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The Band of Blades RPG has players take different character roles in different phases of play. The game is about playing a band of mercenaries supported by powerful champions called the Chosen. A great decisive battle for the fate of the land against a powerful evil called the Cinder King has just been lost, and the Legion has to manage a fighting retreat to safety before an overwhelming tide of evil creatures led by the Cinder King and the fallen Chosen, now called the Broken. Think the Black Company by Glen Cook as a good analogue.

There’s a campaign phase, where players take one of officer roles of the mercenary legion, such as the Commander, Marshal or Quartermaster, and play revolves around long-term planning and strategic moves.

Players also have characters who are the soldiers of the Legion for undertaking the mission phase. There are a number of different squads in the Legion, so players can have a few characters spread over the squads.

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I’ve thought of something like that for a campaign about a large team of supers like the Legion of Super Heroes.


That certainly came up in Manse, the campaign with four characters per player. I had players start out by coming up with a senior sorcerer/aristocrat and drawing up a family tree for their House. With the agreement of the players, I added in a fifth House to cover things their magical styles didn’t address. Then each player added a cadet sorcerer—mostly from the same house, though one player chose to have her cadet character be from the added fifth house. Those family trees gave me a lot to work with, including some NPCs who took on a lot of life.

That’s true too. We had council meetings of elder sorcerers, classroom sessions of cadet sorcerers, wilderness patrol trips of guards, and so on.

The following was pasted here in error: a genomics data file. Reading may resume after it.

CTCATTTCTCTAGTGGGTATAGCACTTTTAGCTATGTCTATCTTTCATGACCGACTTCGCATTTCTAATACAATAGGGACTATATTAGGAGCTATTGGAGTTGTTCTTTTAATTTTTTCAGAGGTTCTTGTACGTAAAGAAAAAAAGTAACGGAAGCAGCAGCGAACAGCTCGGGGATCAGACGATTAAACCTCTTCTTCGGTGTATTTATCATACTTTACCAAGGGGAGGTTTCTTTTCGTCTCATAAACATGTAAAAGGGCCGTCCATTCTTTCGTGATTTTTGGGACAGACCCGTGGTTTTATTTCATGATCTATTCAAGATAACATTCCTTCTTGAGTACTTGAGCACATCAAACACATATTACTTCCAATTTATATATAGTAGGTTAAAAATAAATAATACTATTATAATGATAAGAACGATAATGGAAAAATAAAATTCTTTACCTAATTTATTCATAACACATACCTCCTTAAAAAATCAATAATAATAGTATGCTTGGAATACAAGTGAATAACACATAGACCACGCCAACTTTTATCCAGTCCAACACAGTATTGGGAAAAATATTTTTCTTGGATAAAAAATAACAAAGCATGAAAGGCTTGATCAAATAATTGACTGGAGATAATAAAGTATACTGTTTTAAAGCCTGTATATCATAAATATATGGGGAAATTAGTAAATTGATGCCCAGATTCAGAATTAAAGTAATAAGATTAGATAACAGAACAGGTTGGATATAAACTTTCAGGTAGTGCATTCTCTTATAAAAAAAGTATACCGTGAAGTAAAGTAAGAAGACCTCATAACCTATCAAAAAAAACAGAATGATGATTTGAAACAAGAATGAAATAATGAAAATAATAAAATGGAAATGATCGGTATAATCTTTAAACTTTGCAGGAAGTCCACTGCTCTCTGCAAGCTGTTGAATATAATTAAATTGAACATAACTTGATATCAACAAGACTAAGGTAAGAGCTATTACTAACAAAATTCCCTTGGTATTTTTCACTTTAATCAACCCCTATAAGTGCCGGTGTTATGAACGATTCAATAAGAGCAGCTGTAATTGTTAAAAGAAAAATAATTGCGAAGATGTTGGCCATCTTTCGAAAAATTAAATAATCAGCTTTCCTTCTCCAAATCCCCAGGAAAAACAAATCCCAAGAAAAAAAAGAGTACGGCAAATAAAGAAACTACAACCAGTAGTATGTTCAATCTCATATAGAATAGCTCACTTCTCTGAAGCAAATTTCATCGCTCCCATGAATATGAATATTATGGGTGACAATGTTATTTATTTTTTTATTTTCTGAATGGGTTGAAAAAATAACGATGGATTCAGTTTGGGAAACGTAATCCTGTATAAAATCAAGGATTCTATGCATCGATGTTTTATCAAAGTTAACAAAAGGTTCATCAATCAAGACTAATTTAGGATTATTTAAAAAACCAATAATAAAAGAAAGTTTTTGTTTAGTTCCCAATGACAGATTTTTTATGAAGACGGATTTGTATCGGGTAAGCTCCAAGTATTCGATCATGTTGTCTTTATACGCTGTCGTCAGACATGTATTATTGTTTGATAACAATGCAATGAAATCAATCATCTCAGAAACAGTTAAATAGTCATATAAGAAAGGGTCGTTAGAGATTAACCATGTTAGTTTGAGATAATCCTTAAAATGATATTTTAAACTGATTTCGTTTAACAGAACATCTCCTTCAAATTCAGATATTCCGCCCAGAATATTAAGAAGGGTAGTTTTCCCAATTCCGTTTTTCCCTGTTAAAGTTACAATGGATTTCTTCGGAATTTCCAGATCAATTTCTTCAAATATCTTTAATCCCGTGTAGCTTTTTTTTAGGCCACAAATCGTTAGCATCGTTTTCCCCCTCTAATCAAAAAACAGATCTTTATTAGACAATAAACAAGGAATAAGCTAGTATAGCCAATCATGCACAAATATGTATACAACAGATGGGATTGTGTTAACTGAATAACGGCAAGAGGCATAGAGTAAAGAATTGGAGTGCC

One memorable session focused on a dance that was sponsored by the elders to give the cadets a chance to meet prospective spouses, attended by the cadets (including one set of PCs), several younger squads of guards (including the PC squad, though one of its members was there as a chaperone), and the sons and daughters of the village gentry (all NPCs). I got out the hex board and we mapped out where everyone was sitting and who was dancing with who . . .


A few story games make you play minor characters when your main one is not in the scene, and it works, generally. I am starting a game of Good Society, a game that has in the rules that everyone has to play a protagonist and two (I believe) side characters, these last two created and assigned to you by another player. My darling Pasión de las Pasiones has players not in the scene playing out the audience of the telenovelas that it’s being created at the table, and it’s a blast. In Dream Askew everyone plays a main character and shares GM duties, so playing side characters on the top of that is normal.

There is also character funnels in OSR games, in which every player plays a group of characters through a deadly adventure, and continues the campaign with whoever survives the ordeal. A bit too gruesome for my taste, but I like the effort in going somewhere a bit different.

I think it’s doable, if everyone is on board.

That’s a clever narrative device. Sort of like making them the chorus in a Greek tragedy.

It would be interesting if you had something akin to the Shadow idea in Wraith, with audience response feedback having an influence on the “script” the on-camera character is given.

For a long, long time I never even considered multiple characters per player, but then I encountered Apocalypse World, where one of the advances you can take is straight up adding another character for you to play. And Vincent Baker’s like “why don’t people do this in other games? It works fine and it can really enrich things.”

I still mostly haven’t done it, but I did try to run Night’s Black Agents with just two players for a bit, and gave them each two spies because it did not feel to me that the game would work well with just a couple of PCs. And in play-by-post, which we were doing, that’s just as easy as one, really. At a table it’s probably a bit trickier.

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I note that both @Minato and @Giant_Kumquat have said “If everyone is on board.” I didn’t state this explicitly, because it’s built into the way I recruit players; I hand around a list of possible campaigns with descriptions that include “how many characters per player” (if it’s more than one) and ask players to rank or rate them. But I agree that player buy-in is essential.


I’m really NOT a fan of having to run multiple characters. It takes me a while to engage with a single character. Having to split my attention between 2 or more characters delays that engagement and is a barrier to enjoying the game.

I struggled a bit with the second half of Roger’s Wives & Sweethearts campaign because of this, plus the fact that I had not generated some of the characters I was supposed to be playing, so they just didn’t ‘click’. IIRC one had a combination of disadvantages that I had no clue how to play. Humble + Overconfident + something else I can’t remember.

Durance - where everyone creates 2 characters - is okay because it is a one-off.